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File Wrapper Estoppel: Federal Court applies new section 53.1 of the Patent Act

September 27, 2019


Canmar Foods Ltd. v. TA Foods Ltd. (2019 FC 1233) represents the Federal Court’s (“Court”) first opportunity to interpret the scope of new section 53.1 of the Patent Act (“Act”). Section 53.1 allows a party to a patent proceeding to admit a patent’s prosecution history as evidence to rebut a patentee’s representations concerning the construction of claims within the patent.


Canmar Foods Ltd.’s (“Canmar”) and TA Foods Ltd.’s (“TA Foods”) are competitors in the manufacture and supply of roasted flax seed products.

Canmar is the owner of Canadian Letters Patent No. 2,582,376 (the “376 Patent”) which includes claims for methods of roasting flax seed by heating the seed in a stream of air and transferring the seed to an insulated roasting chamber.

Conversely, TA Foods roasts the oil seed using a micronizer, which subjects the seed to infrared radiation as it travels along a steel plate under a series of heated tiles.

Canmar brought a patent infringement action against TA Foods, alleging that its roasting process infringed the claims of the 376 Patent.

The Federal Court’s Decision

The central issue in the case concerned the scope of admissibility under s. 53.1 of the Act.

TA Foods sought an order granting summary judgment based on non-infringement of the 376 Patent. The essence of TA Foods’ argument was that its roasting process fell outside of the claims of the 376 Patent, as it did not heat flax seed in a stream of air, nor did it maintain the seed in an insulated roasting chamber. Additionally, TA Foods maintained that in applying a purposive construction to the claims of the 376 Patent, the Court must consider representations made during prosecution of the 376 Patent, including representations made to the U.S. Patent Office for the corresponding U.S. patent application.

The Court noted that, prior to the enactment of s. 53.1, prosecution histories in Canadian or foreign patent applications were not admissible with respect to construing terms in Canadian patents. However, s. 53.1 established an exception to that general rule by allowing written communications made between the patentee and the Patent Office to be admitted into evidence to rebut representations by the patentee during the course of subsequent litigation.

The Court concluded that, with the introduction of s. 53.1, purposive construction of patent claims in Canada now includes three prongs:

  1. the claims themselves;

  2. the disclosure; and

  3. the prosecution history in Canada, when used to rebut a representation made by the patentee as to the construction of a claim in the patent.

The Court held that s. 53.1 is specific to admitting Canadian prosecution histories to rebut positions taken on claim construction. However, the Court found that Canmar had specifically referred to its U.S. prosecution history in communications with the Canadian patent office, and had acknowledged that amendments to claims in the Canadian file history were made to overcome novelty and obviousness concerns raised in the U.S. application.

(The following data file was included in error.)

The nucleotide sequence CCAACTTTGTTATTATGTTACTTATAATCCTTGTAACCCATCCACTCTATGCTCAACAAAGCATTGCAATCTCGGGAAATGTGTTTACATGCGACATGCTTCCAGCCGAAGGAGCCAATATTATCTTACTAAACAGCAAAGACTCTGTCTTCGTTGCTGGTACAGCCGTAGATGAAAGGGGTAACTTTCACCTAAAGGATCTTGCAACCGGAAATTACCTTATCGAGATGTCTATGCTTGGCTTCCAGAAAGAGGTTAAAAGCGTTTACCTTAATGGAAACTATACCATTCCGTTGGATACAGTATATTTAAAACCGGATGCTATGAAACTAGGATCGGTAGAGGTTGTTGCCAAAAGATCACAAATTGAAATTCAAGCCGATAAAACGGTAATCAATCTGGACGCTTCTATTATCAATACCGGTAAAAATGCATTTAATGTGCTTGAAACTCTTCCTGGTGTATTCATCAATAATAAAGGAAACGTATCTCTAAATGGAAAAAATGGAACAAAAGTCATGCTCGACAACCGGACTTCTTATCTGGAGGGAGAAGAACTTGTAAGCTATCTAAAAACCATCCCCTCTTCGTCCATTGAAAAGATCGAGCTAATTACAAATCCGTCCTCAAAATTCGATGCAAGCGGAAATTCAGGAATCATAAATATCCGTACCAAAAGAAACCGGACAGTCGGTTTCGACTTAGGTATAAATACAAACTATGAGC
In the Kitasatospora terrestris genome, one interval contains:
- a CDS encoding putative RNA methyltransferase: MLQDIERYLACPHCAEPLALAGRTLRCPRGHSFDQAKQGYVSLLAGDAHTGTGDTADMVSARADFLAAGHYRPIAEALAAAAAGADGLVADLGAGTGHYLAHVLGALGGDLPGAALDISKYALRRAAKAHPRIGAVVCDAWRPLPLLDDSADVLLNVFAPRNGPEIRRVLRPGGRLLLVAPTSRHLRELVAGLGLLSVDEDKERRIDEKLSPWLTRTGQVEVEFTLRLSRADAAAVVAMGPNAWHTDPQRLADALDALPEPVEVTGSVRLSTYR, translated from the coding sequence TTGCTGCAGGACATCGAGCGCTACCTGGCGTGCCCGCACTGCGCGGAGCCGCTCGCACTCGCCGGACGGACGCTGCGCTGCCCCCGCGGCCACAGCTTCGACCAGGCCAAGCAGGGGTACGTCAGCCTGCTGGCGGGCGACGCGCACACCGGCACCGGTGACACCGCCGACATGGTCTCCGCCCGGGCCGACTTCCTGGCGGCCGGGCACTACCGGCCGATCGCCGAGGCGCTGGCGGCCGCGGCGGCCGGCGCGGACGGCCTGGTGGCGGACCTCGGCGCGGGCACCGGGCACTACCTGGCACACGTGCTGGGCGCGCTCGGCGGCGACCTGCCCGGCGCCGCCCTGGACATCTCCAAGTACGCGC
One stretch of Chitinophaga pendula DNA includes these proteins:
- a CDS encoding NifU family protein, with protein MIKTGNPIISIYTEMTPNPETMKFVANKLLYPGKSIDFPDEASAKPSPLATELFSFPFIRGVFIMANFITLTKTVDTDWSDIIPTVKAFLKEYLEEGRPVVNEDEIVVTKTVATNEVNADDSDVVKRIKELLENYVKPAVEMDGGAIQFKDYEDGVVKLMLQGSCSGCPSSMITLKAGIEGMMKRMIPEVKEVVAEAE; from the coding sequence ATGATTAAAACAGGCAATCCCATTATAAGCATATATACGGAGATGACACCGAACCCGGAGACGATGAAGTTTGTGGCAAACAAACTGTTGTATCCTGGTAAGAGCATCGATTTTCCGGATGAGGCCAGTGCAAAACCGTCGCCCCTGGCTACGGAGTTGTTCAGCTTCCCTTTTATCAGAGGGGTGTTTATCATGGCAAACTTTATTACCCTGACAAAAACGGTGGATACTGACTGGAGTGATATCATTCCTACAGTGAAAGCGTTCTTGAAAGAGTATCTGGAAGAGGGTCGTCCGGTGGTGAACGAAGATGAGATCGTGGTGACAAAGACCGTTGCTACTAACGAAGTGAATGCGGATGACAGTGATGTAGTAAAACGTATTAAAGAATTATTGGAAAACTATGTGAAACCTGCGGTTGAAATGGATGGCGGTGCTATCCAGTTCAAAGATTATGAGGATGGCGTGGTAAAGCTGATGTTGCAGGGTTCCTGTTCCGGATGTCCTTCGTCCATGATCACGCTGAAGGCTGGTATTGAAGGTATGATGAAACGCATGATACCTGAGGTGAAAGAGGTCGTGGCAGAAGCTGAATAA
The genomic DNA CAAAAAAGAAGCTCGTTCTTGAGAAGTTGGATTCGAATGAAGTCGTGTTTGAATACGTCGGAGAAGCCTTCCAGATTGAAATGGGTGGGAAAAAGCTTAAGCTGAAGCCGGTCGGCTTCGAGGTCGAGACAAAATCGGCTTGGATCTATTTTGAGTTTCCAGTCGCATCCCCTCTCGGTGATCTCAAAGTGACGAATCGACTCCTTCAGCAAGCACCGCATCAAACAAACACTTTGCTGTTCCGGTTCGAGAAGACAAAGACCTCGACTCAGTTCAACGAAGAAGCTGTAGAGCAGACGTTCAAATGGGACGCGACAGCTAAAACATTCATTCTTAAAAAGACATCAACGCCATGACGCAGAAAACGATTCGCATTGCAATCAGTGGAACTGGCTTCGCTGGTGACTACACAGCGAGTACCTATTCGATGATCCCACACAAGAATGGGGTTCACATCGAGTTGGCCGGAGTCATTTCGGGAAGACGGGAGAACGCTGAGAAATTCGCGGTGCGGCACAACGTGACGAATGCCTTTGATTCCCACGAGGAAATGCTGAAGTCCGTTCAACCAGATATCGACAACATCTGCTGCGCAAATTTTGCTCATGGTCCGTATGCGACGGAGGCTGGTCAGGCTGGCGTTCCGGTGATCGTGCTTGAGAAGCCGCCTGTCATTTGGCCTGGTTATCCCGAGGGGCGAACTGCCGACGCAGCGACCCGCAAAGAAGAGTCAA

The Court emphasized that purposive construction in light of s. 53.1 requires consideration of not only the claims and the disclosure, but also the substance behind amendments to the claims issued in Canadian patents. With that in mind, ignoring the reference to the U.S. prosecution history would “emasculate the intent and effect of section 53.1”. Therefore, the Court held that an interpretation of s. 53.1 that allows for the consideration of foreign prosecution histories in “extraordinary circumstances” is consistent with the realities of patent prosecution in Canada, as the prosecution of patents in Canada often follows the prosecution of corresponding patent applications in other jurisdictions.

The Court found that “extraordinary circumstances” would arise where the patentee acknowledges that the claims have been amended to be substantially the same as claims submitted in another jurisdiction and the patentee admits that the amendments have limited the scope of the claims in order to make the claims novel and non-obvious. In such situations, the Court considered it appropriate to refer to the foreign prosecution history for the limited purpose of purposively construing the Canadian claims.

Taking into account the Canadian prosecution history of the Canmar patent, including the points at which Canmar referred to the U.S. prosecution history, the Court found that the two essential elements of Canmar’s claim were (a) heating the seed in a stream of air and (b) roasting the seed in an insulated roasting chamber. The Court found that those two elements were not included in TA Foods’ roasting process, and therefore TA Foods had not infringed on Canmar’s patent.

Accordingly, the Court granted TA Foods’ motion for summary judgment.


Canmar Foods Ltd. v. TA Foods Ltd. provided the Federal Court with a meaningful opportunity to establish the scope of admissibility under s. 53.1. The Court’s reasons for the decision provide a window into the circumstances when courts will admit Canadian and foreign prosecution histories as evidence to rebut the representations made by a patentee during the course of subsequent litigation.


Authors: Jordan Scopa, Jaclyn Tilak and Duncan Lurie


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